- See more at: http://www.calgaryherald.com/business/Braid+strange+government+that+broke+midst+plenty/7987791/story.html#sthash.xf3JURzG.dpufPersonal income is up. New Albertans pour in by the thousands. Calgary’s housing market is suddenly red hot. Overall household spending is buoyant. Real economic growth next year is expected to retreat slightly — to 2.9 per cent. Most other provinces would weep with envy. The provincial treasury benefits from all this growth, collecting more from corporate and personal income taxes, as well as cash from sales of licences, fees, booze and much more. And yet, Premier Alison Redford’s PCs are about to book a deficit of $3.5 to $4 billion for this year alone.

As expected, talk of implementing a provincial sales tax is in the works. While I don't have enough education to comment on that from a critical perspective, the thought of paying more taxes gets my panties in a knot when 80% of my earnings already go to bills and the government.

Via Bonnyville Nouvelle:

Alberta's problem is too much spending

Introducing a sales tax or health premium will generate revenue, but will penalize the most vulnerable Albertans for the government’s poor fiscal management.

It’s baffling that the government can consider charging low-income families $1,056 per year for a health premium when it spent roughly $114,000 on unused hotel rooms for the London Olympics.

Via Beacon News:

Alberta oil money: Where did it all go again?

According to the linked article above, Alberta is like a popular, discount hooker:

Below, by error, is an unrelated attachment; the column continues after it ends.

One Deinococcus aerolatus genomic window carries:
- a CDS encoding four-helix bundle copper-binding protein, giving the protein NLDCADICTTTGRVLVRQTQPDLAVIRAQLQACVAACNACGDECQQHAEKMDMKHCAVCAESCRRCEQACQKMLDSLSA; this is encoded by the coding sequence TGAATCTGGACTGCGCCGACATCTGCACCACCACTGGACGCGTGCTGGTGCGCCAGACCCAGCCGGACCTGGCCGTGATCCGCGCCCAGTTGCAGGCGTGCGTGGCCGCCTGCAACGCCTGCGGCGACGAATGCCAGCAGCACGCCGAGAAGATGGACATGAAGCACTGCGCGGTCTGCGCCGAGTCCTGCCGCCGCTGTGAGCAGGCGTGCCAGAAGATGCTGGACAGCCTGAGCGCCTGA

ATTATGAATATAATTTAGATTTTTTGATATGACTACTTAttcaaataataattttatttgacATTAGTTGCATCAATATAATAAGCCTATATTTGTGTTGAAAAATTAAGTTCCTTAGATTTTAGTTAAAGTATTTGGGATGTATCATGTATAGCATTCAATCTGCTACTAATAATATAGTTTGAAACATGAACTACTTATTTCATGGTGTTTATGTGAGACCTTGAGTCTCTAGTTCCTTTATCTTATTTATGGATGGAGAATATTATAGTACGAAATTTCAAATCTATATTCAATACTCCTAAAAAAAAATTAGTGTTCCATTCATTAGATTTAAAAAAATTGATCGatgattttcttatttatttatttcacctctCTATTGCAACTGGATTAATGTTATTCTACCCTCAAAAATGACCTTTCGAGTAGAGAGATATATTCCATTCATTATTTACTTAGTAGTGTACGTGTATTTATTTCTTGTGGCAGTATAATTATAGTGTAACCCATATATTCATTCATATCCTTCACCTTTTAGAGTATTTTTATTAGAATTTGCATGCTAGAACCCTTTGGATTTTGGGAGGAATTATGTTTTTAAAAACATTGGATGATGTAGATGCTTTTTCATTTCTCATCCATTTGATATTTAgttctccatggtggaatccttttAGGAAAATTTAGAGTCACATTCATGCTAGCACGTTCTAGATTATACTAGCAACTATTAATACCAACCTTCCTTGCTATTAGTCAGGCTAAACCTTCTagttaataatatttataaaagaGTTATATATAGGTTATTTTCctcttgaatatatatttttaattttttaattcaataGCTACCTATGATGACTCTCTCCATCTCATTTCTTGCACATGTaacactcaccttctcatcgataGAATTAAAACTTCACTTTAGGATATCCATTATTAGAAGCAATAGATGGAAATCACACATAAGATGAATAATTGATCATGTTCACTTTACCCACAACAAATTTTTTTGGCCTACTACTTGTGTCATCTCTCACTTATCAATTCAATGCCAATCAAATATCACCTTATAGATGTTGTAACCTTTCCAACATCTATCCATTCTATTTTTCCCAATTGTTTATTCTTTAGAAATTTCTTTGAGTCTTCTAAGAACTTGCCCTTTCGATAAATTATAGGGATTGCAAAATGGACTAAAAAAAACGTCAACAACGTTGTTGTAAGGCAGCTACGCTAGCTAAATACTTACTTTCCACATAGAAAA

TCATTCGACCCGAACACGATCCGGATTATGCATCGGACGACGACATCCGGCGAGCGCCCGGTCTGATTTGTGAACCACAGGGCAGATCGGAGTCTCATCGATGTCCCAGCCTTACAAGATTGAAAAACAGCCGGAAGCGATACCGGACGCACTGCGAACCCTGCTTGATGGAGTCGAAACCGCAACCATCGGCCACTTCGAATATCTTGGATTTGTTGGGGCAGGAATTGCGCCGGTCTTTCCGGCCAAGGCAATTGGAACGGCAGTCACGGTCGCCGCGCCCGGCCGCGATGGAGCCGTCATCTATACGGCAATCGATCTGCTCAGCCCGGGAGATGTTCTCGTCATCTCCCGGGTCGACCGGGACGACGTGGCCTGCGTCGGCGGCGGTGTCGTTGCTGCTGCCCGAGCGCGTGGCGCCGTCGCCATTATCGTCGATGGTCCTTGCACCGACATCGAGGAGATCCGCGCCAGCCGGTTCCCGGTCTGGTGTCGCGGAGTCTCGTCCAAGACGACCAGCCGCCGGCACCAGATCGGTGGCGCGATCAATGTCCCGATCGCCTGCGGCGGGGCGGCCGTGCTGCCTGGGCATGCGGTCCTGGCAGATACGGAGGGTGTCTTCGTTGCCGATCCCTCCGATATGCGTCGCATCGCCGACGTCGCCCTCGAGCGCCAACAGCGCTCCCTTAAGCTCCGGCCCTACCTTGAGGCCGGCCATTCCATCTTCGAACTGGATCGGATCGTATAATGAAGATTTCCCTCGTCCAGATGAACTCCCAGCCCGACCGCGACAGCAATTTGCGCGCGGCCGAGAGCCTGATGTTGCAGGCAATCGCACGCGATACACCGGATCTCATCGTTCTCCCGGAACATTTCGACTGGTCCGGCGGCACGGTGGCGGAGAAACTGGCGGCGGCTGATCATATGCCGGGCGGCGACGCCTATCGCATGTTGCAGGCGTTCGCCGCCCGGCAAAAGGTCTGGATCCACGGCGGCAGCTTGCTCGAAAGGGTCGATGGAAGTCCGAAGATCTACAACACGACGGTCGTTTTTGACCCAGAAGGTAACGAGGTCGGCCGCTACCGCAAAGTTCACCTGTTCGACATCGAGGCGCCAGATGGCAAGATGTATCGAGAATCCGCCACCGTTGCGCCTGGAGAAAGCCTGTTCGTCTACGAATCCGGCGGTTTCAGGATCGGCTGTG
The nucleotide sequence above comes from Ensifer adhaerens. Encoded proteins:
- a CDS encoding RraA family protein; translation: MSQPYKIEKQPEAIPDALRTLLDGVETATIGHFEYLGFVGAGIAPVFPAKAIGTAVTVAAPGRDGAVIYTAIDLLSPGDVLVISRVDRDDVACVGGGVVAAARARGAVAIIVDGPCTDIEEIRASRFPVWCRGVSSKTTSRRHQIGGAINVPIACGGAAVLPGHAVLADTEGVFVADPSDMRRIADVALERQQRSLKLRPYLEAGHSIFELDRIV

"The transfer of public wealth to private shareholders is blistering, and our own government, rather than fighting like an owner, or even thinking like an owner, is just happy to find investors who want to cash in.” (Those investors, Dr. Taft noted as an aside – well before this became a national scandal – are frequently state-owned companies from such places as China, Abu Dhabi and Korea.)

With that in mind, Occupy Edmonton is encouraging people to write Premier Redford a love letter.

And while on the topic of capitalist exploitation (via Rabble):

Keystone XL pipeline: Bad for the environment and Canadian workers

"The problem is not [personal] consumption, it is our economy and production. Our system is broken on a systemic level. The destruction of our environment is a natural and inevitable result. Without radical change we will be faced with extinction. Resistance in these times is not an option. It is a duty."

In more inspiring news, the Edmonton Public Library recently presented kick-ass, Pulitzer Prize winning journalist, Chris Hedges as part of their Freedom to Read Week, where he spoke about corporatism and corruption, the assault on civil liberties and the environment, and the vitalness of resistance.

His full presentation can be watched here:

"It seems in America we make every mistake humanly possible, and then ten years later, Canada decides to copy it." - Chris Hedges

 

References (2)

References allow you to track sources for this article, as well as articles that were written in response to this article.
  • Response
    Lojo Manifesto - Home - Alberta: Ghetto Rich, Oddly Enough
  • Response
    Lojo Manifesto - Home - Alberta: Ghetto Rich, Oddly Enough

Reader Comments (2)

I can flash $33 and a way better gun that that guy.

Mar 8, 2013 at 6:13 PM | Unregistered CommenterPatZ

I can't say the same for myself, but I can DEFINITELY make a better duck-face.

Mar 9, 2013 at 9:59 PM | Unregistered CommenterLojo

PostPost a New Comment

Enter your information below to add a new comment.

My response is on my own website »
Author Email (optional):
Author URL (optional):
Post:
 
Some HTML allowed: <a href="" title=""> <abbr title=""> <acronym title=""> <b> <blockquote cite=""> <code> <em> <i> <strike> <strong>